Blockchain technology poses money laundering, terrorist financing risks, says annual FINMA report
FINMA, the Swiss regulatory agency, has released its annual Risk Monitor report and identified blockchain technology as a risk that could increase the occurrence of money laundering and terrorist financing.
Wed, 11 Dec 2019, 07:18 am UTC
The Swiss Financial Market Supervisory Authority (FINMA) has released its 2019 Risk Monitor report that outlined the dangers that the crypto industry brings to the financial market. Money laundering and terrorist financing came out on top as the biggest risk posed by the crypto sphere due to its anonymous design and transaction speed, both of which deeply appeal to illicit actors.
The paper highlighted the fact that the Swiss financial center has always been a global leader when it comes to cross-border payments for global clients. As such, money-laundering risk is high in the country and the emergence of the crypto industry increases this exposure significantly.
“In addition to these traditional money-laundering risks, the financial industry also faces new risks in the area of blockchain technology and the cryptoassets that are attracting growing interest from clients. Although these new technologies promise efficiency improvements in the financial industry, they also accentuate the threats posed by money laundering and the financing of terrorism due to the greater potential anonymity they involve, as well as the speed and cross-border nature of the transactions,” the paper read.
Potential damage to Swiss reputation
FINMA also warned that financial institutions that aren’t diligently putting up safeguards around this industry may damage Switzerland’s reputation. This could result in major damages that would slow down the digitization that’s slowly taking over several industries including the financial sector.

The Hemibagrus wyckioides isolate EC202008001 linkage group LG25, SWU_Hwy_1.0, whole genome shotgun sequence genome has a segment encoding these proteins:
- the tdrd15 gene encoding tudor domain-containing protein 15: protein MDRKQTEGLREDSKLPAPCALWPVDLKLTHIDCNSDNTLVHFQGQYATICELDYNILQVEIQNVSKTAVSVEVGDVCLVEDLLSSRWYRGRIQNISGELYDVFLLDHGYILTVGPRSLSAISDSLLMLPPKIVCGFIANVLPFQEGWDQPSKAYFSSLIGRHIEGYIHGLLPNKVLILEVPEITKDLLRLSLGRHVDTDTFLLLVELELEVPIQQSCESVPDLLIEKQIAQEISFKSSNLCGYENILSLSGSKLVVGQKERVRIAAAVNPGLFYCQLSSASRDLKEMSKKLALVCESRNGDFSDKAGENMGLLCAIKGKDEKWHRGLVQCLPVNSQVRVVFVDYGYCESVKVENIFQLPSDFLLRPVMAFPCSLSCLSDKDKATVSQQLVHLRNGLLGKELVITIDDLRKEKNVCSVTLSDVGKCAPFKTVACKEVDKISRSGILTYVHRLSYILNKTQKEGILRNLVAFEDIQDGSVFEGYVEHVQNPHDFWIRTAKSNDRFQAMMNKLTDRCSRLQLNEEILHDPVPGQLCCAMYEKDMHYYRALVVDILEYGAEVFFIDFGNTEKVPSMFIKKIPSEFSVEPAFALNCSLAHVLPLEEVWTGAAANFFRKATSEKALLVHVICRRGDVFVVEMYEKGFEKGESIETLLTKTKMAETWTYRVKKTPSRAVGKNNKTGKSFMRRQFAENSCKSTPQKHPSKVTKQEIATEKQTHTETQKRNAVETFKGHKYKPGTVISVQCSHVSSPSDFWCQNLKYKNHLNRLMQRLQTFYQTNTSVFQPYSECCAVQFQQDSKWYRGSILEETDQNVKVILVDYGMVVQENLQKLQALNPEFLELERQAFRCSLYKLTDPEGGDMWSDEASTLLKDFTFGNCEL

Although the regulatory agency acknowledges the benefits that blockchain technology will bring in the financial sector, it will maintain its vigilance in monitoring this crucial development. Finma Chief Executive Officer Mark Branson said that they’re being careful with this approach and is trying to create a strategy that would oversee and nurture the nascent market, Bloomberg reported.
Keeping vigilance amidst fintech evolution
“We want to give them a chance and we have done a lot to remove unnecessary barriers to enable projects. But we are also not starry-eyed as these new business models come with new risks, or old risks in new shapes,” Branson said.
The Swiss federal government is looking to improve its existing financial regulation to include blockchain technology and the emergence of digital assets. And echoing the concern of the risk report, policymakers will be strengthening Know Your Customer regulations and Anti-Money Laundering guidelines moving forward.
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